As he questioned hotel guests, partygoers and others, Warrick learned Casagrande had persuaded two acquaintances from Aspen to stay over and celebrate. One of these two was short on funds, so the hotel owner went upstairs to his bedroom to get five dollars to loan his friend. Apparently Joe Holman, another friend that had been invited to the birthday party, watched him go upstairs for the money. Holman, however, had had an early glass of wine with Casagrande and left before the party. When Warrick interviewed Casagrande’s daughters, they showed him where their father kept his cash, a trunk where he always hid at least $50 in a tin box. The box had been broken into and the money was gone, and Casagrande’s empty wallet was found stuffed inside a book. It became clear that robbery was the motive. Warrick questioned the daughter’s friend. She told the sheriff that after the noise from the party died down, she remembered leaving something in the washroom and went to retrieve it. Before she got to the washroom, she saw a man coming out of Casagrande’s bedroom and she hid in the darkness. He didn’t see her, but she saw him carrying something that looked like the barrel of a shotgun as he crept downstairs and exited the hotel. Warrick became convinced that the killer was someone Casagrande knew well enough to invite to his room for a birthday nightcap. A married couple that owned a store in Telluride told Warrick they had been at the hotel when Holman was present. They didn’t know him very well and were surprised when he showed up at their store the day after the murder, asking them to make change for two $20 bills and keep it in their safe for him. They obliged but became suspicious after they learned Casagrande had been robbed. Holman became the chief suspect. He alone had not been questioned or had his fingerprints checked. Fortunately, Sheriff Warrick had sequestered all the wine glasses from that evening for fingerprinting and sent Holman’s glass to the crime lab. The results came back, showing that Holman was one of several aliases for a man named P.L. Hansen, who had served time for a variety of crimes ranging from petty theft to robbery. Sheriff Warrick immediately put out a warrant for Holman’s arrest. It was Dr. Parker that apprehended Holman after he found him sitting alone inside a cafe in Telluride. Holman put up no fight and within 15 minutes was taken into custody. He made a full confession and, at his trial, was convicted of seconddegree murder and sentenced to life in prison. Sheriff Warrick’s job also had a lighter side. In 1941, a couple from Ohio lost their one-year-old fox terrier, Spot, when they stopped in Telluride to service their car and had to return home without him. They were distraught and wrote a letter to the sheriff, asking for help. The couple was fortunate to contact Warrick, a dog lover whose faithful bulldog, Jiggs, accompanied him everywhere, at the office and at home, for many years. It was a joyous reunion when, 80 days after Spot was lost, a crate arrived at the couple’s house with a very thin but very much alive Spot inside. A bag of dog food and a note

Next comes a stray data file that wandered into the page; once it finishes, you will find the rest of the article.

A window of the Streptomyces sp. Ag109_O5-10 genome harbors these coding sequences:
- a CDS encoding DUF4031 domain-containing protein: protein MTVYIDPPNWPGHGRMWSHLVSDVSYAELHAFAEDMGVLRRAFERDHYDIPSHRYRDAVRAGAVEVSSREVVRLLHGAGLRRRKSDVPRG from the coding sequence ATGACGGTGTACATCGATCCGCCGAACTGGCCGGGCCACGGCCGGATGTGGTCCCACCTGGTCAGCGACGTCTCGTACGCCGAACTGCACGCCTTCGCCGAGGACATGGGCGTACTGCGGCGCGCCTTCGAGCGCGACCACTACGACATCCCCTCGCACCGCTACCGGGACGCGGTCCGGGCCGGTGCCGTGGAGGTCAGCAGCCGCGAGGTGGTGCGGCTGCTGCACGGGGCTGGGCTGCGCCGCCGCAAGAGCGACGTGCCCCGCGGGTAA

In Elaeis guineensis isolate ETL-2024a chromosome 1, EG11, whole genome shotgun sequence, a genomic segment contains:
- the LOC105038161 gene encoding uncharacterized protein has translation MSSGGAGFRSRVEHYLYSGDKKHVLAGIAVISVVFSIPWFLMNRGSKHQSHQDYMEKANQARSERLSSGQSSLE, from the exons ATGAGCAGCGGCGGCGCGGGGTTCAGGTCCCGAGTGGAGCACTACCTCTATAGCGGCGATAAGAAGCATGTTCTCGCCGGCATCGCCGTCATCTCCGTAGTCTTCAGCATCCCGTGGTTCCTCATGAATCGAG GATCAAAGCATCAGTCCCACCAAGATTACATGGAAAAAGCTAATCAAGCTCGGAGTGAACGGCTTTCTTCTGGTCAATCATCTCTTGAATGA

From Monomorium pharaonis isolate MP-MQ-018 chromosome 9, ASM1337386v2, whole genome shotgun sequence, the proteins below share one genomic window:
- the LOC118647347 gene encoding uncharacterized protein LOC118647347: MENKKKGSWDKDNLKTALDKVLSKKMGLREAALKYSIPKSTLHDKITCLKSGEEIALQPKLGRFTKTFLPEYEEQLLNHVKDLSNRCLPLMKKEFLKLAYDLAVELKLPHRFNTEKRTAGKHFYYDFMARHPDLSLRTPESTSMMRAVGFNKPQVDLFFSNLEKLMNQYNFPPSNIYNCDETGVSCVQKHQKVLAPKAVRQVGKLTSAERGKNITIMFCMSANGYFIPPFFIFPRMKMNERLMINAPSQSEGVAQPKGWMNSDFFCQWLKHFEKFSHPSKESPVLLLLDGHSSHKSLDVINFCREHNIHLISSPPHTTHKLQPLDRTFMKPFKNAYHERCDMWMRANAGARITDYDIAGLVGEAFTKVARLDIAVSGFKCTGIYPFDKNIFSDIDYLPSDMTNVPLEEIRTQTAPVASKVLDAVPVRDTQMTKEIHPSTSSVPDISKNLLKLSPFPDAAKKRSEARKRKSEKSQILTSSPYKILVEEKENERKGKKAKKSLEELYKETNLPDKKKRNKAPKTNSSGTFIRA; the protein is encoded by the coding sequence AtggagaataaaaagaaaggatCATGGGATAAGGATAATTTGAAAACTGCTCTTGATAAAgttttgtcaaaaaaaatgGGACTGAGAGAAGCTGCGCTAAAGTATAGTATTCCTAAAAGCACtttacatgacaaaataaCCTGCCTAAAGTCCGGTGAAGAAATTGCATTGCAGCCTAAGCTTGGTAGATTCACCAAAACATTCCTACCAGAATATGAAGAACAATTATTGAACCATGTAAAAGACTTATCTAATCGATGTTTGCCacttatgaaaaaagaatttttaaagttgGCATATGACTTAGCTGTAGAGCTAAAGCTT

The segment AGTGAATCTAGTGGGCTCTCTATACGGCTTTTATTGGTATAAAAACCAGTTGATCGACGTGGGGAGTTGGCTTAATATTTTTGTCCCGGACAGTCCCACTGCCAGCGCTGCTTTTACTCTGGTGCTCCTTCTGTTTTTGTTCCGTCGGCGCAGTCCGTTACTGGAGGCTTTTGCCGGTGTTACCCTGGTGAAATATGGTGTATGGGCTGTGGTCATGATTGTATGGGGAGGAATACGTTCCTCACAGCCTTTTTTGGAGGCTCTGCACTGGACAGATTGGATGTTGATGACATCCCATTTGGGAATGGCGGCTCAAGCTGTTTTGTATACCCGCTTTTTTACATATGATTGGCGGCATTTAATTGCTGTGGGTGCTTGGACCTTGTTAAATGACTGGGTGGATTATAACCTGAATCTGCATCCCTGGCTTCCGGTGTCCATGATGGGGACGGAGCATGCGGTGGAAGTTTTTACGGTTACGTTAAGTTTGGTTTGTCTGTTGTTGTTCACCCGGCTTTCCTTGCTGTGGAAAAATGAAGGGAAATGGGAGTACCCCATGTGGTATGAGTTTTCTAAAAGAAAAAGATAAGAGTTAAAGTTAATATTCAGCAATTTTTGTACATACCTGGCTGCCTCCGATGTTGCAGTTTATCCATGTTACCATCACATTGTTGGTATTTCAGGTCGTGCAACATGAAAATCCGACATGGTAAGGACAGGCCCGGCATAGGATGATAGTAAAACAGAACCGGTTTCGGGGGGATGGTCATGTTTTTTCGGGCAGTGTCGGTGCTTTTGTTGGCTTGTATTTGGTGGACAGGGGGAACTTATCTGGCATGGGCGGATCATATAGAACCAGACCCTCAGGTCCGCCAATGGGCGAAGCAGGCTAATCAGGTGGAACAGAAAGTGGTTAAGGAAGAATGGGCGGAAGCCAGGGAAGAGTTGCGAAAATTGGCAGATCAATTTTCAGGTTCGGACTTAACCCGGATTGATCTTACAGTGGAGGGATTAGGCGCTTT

were attached to the crate. The note read, “I was lost in Telluride, Colo., while on vacation. Sheriff Warrick is sending me home. All I ask is kindness. Reach in—I won’t bite.”
Murder suspects Otis and Herbert McDaniels (kneeling) eluded the law for 22 days, inspiring a story in Startling Detective.
Perhaps the greatest professional praise Sheriff Warrick ever received came in a personal letter of commendation from FBI Chief J. Edgar Hoover, shortly after the sheriff helped the FBI apprehend a criminal named Glenn Don Scott in Sawpit. Hoover wrote that the sheriff ’s unselfish contribution of time and effort provided “outstanding assistance” and was a “good example” of the results that could be achieved when law enforcement agencies cooperate. These qualities had long been recognized by fellow lawmen in Southwest Colorado and by the San Miguel County citizens that elected Warrick for nine terms, spanning the years 1933 to 1946 and 1955 to 1958. His outstanding service and dedication made him an icon of local law enforcement. At age 66, Guy Warrick retired from public service. Seven years later, he died peacefully in Telluride and was laid to rest in the g Lone Tree Cemetery on the east side of Telluride.
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